The data for the financial year ending June 2021 reveals a dramatic change in the age profile of those moving to Tasmania and those leaving Tasmania compared with the pre-pandemic profile (the average for 2017 to 2019 financial year data).
If this interstate migration age profile continues, it is likely to have serious implications for economic production and demographic reproduction for Tasmania.
While a quick summary of the interstate migration data reveals that Tasmania recorded a small net loss of 110 people for FY2021 - contrary to popular belief - driven by a 5.9% decline in arrivals to the state and an 8.8% increase in departures from the state, the devil is in the detail.
The age profile of interstate migration for FY 2021 is not comparable to previous years going back to 1998. The most comparable age profile is for 2002, prior to the economic growth period of the early- to mid-2000s.
For FY2021, Tasmania recorded a reversal of pre-pandemic trends with significant net interstate migration losses for those aged 20 to 34, and smaller, comparable losses for those aged 15 to 19. A net loss was also recorded for those aged 35 to 39 and 70 and older, and zero for those aged 5 to 9, whereas net gains had been recorded for these age groups prior to the pandemic.
Net interstate migration gains were recorded for those aged 0 to 4 and 44 to 69, however at lower levels than prior to the pandemic, except for those aged 55 to 59 years which increased by 10%.
Considerably higher numbers of Tasmanians aged 25 to 39 left the state during FY 2021, compared with the pre-pandemic average. A smaller increase in the number of Tasmanians aged 44 to 54 and those aged 70 or older was recorded.
Compared with pre-pandemic levels, interstate arrivals declined for all age groups 0 to 29, ranging from a decline of 28.3% for those aged 20 to 24 to 11% for those aged 15 to 19. Arrivals increased for all age groups aged 35 to 64, ranging from 18.7% for those aged 50 to 54 to 1.6% for those aged 45 to 49 years.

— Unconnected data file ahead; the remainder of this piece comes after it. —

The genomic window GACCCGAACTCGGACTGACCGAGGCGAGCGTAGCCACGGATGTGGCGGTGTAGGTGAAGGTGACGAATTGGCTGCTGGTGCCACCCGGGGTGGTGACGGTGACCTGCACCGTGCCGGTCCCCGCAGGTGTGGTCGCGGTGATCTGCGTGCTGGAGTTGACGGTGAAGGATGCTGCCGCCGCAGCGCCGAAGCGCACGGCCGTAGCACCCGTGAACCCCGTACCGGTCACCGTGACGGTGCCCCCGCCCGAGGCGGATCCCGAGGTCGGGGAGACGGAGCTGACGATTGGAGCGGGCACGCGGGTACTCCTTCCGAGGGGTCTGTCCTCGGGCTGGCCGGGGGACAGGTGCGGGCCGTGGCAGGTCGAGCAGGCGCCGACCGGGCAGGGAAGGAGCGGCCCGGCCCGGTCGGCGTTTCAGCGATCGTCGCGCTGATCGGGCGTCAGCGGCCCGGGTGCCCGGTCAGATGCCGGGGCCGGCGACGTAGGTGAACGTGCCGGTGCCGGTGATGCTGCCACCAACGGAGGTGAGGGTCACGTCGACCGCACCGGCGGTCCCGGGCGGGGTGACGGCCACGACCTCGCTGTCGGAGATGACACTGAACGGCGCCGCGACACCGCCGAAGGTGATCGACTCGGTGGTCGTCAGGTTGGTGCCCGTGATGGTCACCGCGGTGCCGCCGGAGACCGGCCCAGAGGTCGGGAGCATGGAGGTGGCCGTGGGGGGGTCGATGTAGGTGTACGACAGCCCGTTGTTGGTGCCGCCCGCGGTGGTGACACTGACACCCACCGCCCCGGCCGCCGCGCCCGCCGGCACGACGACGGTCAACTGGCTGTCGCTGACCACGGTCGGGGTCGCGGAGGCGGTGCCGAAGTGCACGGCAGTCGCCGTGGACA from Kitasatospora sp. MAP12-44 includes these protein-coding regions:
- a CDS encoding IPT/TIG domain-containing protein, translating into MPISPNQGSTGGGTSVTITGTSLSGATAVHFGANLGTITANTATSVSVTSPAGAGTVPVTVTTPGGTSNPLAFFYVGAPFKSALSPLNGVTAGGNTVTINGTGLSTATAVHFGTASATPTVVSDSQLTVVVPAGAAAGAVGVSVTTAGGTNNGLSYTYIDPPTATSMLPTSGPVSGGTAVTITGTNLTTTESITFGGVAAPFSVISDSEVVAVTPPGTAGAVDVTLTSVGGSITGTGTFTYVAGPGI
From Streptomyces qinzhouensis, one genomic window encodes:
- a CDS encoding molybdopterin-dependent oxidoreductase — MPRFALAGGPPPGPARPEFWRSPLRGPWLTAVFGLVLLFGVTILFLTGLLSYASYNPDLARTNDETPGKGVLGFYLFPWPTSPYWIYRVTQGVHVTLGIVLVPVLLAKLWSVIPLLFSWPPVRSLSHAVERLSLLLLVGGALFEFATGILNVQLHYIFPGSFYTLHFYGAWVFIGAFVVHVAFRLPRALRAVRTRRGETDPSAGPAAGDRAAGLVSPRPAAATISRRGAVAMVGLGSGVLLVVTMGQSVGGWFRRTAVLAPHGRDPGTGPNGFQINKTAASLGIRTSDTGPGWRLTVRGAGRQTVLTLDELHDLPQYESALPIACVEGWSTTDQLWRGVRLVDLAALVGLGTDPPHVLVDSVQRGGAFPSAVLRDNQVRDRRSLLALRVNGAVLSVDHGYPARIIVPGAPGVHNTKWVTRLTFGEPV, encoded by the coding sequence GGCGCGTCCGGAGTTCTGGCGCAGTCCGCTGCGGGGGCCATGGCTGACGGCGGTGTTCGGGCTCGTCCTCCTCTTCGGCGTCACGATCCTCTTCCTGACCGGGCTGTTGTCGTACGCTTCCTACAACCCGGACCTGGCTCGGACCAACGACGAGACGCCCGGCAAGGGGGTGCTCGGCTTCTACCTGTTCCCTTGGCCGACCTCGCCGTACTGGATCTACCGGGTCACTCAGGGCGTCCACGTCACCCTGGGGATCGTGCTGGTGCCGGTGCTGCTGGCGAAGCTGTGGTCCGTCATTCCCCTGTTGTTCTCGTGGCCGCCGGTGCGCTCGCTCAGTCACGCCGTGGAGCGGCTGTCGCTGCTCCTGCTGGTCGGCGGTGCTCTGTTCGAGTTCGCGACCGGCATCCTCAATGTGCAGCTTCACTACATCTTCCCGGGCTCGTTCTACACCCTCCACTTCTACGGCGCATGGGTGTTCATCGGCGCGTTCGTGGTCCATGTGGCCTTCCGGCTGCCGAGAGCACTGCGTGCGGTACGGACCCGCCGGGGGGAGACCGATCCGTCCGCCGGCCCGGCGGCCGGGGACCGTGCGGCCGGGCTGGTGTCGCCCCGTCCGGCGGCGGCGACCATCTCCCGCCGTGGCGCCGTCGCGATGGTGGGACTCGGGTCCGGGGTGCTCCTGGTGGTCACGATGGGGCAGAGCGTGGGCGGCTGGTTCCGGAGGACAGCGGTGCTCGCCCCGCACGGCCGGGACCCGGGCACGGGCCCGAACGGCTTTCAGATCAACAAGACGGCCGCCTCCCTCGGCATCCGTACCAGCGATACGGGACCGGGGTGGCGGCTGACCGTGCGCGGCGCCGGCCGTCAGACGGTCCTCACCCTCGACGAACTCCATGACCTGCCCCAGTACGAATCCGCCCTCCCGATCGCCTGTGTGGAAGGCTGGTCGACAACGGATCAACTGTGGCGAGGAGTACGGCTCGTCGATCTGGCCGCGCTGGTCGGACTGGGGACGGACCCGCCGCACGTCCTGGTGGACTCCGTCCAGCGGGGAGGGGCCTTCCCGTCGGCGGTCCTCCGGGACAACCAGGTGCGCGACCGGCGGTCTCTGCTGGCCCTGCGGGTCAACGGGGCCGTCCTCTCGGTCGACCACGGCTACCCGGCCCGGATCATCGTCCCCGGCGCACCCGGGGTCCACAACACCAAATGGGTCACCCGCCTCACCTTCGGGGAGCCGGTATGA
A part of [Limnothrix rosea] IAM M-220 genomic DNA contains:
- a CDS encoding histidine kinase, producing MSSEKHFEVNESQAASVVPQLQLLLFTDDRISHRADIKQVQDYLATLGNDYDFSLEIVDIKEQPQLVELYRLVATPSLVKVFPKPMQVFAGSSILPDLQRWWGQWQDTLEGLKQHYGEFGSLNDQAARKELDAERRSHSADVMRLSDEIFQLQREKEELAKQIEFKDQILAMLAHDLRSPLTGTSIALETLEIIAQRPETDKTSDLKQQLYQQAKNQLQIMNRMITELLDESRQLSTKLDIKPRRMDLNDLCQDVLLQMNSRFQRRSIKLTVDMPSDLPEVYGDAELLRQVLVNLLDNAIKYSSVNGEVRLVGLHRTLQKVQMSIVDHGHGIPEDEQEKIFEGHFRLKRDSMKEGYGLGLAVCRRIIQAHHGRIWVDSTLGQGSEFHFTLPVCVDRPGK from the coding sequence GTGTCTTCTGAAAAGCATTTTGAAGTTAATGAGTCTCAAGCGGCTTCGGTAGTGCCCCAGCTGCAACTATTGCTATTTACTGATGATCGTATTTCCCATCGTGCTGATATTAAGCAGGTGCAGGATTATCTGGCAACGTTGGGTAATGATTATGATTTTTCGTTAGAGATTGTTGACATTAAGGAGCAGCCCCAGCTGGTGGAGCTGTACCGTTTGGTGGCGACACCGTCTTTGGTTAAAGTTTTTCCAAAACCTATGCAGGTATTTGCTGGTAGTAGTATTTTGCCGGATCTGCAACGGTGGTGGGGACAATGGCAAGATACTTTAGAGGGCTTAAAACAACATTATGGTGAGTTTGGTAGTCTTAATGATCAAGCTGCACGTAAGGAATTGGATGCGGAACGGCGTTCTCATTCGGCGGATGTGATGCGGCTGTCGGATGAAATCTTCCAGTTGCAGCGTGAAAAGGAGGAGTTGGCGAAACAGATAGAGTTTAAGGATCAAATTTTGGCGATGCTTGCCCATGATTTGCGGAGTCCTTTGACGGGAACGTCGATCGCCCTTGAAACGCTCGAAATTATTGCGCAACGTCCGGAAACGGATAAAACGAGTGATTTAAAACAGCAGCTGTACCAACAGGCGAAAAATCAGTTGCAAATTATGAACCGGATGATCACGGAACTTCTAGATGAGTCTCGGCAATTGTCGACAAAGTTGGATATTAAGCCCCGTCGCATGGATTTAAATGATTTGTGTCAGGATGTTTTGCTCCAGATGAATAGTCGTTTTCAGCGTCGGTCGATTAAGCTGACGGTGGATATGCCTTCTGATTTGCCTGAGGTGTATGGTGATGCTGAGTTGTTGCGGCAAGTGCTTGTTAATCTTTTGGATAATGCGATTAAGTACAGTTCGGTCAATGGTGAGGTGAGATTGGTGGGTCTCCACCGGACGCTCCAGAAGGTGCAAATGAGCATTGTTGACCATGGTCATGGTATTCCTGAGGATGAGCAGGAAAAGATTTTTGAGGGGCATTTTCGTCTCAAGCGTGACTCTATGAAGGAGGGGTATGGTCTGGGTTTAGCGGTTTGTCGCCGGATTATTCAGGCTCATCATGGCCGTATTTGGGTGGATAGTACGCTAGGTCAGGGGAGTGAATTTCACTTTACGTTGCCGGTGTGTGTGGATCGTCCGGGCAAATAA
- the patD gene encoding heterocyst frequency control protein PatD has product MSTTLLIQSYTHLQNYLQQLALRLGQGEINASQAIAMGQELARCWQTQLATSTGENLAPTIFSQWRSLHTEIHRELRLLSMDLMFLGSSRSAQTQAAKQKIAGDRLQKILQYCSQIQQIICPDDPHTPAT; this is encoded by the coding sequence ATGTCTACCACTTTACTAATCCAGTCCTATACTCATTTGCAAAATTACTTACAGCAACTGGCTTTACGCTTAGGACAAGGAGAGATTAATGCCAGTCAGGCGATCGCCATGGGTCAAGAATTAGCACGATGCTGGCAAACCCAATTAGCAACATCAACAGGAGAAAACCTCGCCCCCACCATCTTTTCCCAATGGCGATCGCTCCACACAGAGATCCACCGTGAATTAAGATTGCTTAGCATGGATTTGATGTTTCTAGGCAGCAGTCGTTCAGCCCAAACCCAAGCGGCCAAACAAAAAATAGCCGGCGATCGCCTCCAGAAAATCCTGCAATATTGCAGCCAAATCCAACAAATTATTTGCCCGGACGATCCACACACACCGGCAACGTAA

What the data does not tell us is why this occurred. Historically, the decision to relocate is made based on relative economic opportunities, housing affordability, and/or family reasons. Border closures may have also contributed to these changes during the FY 2021. Interestingly, research out of the Australian Government's Centre for Population finds that "Relative property prices in states and territories appear to have a greater influence than relative unemployment rates on interstate migration. A five per cent increase in property prices will increase the number of people migrating out of that state by 1.0 per cent."
While we continue to live during a period of a global pandemic, it is difficult to predict if this age profile pattern will continue. While this age profile data is for the FY2021 period only, interstate migration for the September 2021 quarter showed a further significant increase in net interstate migration loss, led by a 40% increase in interstate departures compared with the previous year. Interestingly, this occurred while both NSW and Victoria were in lockdown. Given this, further exploration of the reasons for Tasmanians leaving the state is warranted.
While a government spokesperson may suggest that this significant shift in the interstate migration age profile is the result of the pandemic and could not be foreseen, I suggest that this trend had begun prior to the pandemic and that it is the repercussion from failing to plan appropriately for the population growth that preceded the pandemic, but was potentially exacerbated by the pandemic. As such, the Tasmania Government’s Population Growth Strategy requires an urgent review.